“Yeah. August 16 is your birthday and it’s coming up. Any idea how old you will be?”
Pause. “Not really.”
“Well, you will be 93 years old on August 16.”
Another pause. “Wow, I’m old.”
On her birthday, I gave Mom a simple Timex in a style I thought she would like. She loved it; however, the adjustable band was way too big. I took it to a jeweler for assistance and he showed me how to fit it. When I went to see her today, we fitted the watch and she was pleased.
Grandson and Great-granddaugher
Adam and one of his children, Kaylin, were able to join us for lunch. Mom was all smiles when she saw them.
We had lunch in the conference room where it was quiet. Adam told us all about his trip to North Dakota where he and three friends were invited to attend a regional powwow. Mom and I were intrigued by his description of the ceremonies, the communal meals, the weather, and the elder who befriended him. Our eyes were wide open, and we frequently said “Wow” at the same time.
We were given a huge apology because the bakery ovens were down and Mom’s cake would be delayed. We arranged for it to be delivered to the restaurant after dinner.
After Adam and Kaylin left, I sat with Mom a bit and we just relaxed. When I got up to leave I told her I would be back later because we had an invitation from Paul and Robin to join them for dinner at the lovely restaurant on campus, Lavinia’s.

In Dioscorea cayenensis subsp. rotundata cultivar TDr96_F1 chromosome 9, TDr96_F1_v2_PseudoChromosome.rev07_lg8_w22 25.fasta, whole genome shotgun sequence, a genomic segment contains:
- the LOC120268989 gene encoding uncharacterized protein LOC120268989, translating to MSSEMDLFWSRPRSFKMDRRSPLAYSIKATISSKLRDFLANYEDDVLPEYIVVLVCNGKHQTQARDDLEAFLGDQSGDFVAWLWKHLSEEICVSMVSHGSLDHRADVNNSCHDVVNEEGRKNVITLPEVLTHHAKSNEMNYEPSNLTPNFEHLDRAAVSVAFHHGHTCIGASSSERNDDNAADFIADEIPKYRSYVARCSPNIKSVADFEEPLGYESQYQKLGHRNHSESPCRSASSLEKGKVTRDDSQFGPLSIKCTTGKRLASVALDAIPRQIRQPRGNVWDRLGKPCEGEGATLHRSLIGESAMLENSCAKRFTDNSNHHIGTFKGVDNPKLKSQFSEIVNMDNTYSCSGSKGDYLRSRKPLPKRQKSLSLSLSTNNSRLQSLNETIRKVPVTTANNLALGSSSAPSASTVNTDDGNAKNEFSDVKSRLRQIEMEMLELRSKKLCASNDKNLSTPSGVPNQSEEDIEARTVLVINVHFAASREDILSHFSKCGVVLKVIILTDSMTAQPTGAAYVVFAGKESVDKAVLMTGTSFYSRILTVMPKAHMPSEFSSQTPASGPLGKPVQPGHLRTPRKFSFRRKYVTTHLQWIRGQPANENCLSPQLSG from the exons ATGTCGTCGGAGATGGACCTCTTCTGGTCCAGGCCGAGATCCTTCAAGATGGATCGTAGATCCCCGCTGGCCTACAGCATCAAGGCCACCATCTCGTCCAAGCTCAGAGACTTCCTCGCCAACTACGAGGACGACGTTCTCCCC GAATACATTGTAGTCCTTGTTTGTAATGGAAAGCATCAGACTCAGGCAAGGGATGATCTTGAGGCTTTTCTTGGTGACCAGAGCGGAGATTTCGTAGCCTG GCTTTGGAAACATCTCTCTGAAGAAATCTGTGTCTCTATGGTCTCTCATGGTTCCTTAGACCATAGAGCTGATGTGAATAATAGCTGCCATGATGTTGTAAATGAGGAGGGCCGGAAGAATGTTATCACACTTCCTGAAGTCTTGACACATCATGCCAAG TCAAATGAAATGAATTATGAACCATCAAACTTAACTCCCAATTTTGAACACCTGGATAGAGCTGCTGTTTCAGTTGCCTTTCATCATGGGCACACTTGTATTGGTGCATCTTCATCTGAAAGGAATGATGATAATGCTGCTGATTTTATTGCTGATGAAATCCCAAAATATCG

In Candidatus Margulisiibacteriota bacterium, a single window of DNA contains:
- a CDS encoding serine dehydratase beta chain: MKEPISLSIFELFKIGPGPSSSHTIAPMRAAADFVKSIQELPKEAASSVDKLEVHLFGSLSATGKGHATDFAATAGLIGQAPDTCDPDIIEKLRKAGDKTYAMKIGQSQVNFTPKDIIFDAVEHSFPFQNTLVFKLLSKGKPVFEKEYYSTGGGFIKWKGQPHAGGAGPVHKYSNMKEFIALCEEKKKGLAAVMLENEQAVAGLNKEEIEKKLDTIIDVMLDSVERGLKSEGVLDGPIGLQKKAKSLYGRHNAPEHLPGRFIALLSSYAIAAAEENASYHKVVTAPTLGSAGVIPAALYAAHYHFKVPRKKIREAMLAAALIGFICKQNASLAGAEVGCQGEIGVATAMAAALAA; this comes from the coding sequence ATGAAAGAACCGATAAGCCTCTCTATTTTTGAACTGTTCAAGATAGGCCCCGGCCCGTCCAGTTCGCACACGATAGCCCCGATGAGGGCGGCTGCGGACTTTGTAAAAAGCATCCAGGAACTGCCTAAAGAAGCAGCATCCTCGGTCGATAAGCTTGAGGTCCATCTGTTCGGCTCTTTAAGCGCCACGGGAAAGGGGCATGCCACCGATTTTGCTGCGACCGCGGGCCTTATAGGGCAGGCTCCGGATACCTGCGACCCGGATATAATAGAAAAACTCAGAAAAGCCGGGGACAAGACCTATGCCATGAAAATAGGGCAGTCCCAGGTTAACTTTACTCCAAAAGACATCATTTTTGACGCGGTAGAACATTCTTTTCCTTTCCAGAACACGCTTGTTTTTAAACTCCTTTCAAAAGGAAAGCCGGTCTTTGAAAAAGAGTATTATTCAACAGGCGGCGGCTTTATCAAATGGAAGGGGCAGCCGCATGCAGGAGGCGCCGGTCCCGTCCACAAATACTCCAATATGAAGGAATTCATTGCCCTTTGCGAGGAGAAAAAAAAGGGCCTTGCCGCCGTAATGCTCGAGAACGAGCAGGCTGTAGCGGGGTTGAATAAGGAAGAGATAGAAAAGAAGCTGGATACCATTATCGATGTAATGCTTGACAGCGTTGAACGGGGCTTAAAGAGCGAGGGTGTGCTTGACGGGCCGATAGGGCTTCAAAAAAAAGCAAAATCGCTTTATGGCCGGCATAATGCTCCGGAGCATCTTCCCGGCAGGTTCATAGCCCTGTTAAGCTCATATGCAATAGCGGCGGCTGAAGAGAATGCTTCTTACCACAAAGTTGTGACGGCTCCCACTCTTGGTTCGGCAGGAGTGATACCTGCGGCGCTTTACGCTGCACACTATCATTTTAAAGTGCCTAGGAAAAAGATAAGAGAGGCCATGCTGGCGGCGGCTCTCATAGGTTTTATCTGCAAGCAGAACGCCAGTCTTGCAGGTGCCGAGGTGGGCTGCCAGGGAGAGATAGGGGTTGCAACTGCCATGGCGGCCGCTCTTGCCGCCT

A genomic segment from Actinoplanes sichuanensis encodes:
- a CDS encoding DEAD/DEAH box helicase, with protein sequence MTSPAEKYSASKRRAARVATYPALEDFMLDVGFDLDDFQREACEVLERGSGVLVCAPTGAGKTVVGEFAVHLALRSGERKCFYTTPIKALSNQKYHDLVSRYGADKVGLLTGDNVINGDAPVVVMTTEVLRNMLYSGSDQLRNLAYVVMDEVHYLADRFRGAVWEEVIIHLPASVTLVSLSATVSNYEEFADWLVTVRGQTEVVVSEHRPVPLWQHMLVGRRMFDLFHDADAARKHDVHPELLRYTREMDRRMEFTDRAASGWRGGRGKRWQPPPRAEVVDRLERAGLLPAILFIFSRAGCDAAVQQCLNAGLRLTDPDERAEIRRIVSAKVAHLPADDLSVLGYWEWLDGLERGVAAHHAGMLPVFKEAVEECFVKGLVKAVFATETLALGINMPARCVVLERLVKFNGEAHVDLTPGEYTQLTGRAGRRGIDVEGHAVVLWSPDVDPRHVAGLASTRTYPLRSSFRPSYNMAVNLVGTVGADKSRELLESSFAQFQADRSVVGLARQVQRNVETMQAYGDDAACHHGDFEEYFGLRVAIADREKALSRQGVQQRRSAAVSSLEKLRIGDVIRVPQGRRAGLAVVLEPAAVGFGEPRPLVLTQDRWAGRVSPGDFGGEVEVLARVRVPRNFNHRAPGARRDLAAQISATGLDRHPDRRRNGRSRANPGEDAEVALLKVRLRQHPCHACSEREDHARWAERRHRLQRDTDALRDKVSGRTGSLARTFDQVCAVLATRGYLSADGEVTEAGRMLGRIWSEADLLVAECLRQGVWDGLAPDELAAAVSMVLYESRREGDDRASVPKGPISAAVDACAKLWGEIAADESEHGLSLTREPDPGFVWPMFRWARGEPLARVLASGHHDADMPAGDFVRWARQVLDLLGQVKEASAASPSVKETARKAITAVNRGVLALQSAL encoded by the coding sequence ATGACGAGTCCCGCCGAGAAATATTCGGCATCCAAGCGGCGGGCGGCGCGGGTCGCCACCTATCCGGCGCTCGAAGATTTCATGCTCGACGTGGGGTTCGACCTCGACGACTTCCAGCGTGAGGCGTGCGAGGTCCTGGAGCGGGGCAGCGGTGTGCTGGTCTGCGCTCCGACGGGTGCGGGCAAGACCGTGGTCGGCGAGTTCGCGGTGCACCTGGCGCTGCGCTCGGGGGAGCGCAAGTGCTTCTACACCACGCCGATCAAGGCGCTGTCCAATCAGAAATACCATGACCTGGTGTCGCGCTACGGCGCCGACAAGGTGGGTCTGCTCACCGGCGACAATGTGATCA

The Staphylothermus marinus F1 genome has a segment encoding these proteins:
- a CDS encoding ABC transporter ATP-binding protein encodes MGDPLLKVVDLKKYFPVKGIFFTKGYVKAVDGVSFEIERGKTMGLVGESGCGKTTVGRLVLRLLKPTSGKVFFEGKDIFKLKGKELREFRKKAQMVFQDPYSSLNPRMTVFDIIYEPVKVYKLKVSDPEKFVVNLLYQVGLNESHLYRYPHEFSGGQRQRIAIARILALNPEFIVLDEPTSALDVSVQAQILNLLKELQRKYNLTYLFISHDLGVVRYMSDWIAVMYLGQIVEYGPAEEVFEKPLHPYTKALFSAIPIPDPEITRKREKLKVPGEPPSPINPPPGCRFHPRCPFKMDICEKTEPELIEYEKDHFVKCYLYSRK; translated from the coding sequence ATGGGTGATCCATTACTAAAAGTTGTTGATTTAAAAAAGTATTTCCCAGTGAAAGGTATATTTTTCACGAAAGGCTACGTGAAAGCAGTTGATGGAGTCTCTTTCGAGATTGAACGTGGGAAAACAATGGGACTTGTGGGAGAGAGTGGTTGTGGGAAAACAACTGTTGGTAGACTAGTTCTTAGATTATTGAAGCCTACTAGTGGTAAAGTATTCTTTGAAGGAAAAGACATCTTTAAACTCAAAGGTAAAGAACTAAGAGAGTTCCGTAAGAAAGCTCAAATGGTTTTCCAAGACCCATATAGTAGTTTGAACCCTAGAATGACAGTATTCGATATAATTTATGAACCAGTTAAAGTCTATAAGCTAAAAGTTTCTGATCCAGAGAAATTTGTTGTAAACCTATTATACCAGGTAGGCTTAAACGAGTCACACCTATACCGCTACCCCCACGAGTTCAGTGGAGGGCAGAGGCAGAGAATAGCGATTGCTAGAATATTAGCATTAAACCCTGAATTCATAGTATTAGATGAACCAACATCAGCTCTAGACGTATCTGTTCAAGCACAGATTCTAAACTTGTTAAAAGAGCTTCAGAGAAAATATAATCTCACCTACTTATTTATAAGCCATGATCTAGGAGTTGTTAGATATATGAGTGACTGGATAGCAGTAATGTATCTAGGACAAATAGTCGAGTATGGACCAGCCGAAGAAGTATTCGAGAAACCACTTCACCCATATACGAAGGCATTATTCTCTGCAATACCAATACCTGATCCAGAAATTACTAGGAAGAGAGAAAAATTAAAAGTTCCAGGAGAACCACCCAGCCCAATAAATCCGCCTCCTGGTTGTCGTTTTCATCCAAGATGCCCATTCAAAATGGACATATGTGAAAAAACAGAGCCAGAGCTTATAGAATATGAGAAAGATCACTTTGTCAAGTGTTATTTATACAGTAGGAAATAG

She had no memory of the invitation, but was happy when I told her I’d be back later and we would go out to dinner.
Part Two: A Visit from the Sundown Demon
One of the reasons I visit Mom between 10 a.m. and 1 p.m. is because I don’t do well with the Sundown Demon. It brings back ugly memories of a few years ago when I was dealing with Dad’s dementia and Mom’s own increasing symptoms.
During a recent care management meeting, I asked how Mom was doing in the afternoons and evenings. Overall, our visits have been terrific so I wanted to know how she was at other times. In unison, two staff members said, “She’s mean.” I just nodded my head with understanding, grateful that Mom is in the care of these well trained and experienced staff members who have a terrific sense of humor and team spirit.
So at about 4:15 p.m. on her birthday, I came back to see Mom and get her ready to enjoy a nice dinner. I found her fast asleep, slumped toward the side in a recliner. When I gently woke her up, I knew. This was not going to go well.
Mom was extremely groggy and said she didn’t feel well. When I reminded her of the birthday dinner, she made a face. “I don’t care.”
When I asked her if she wanted to put a new top on, she winced as if in great pain.
“Do you hurt anywhere?” I asked.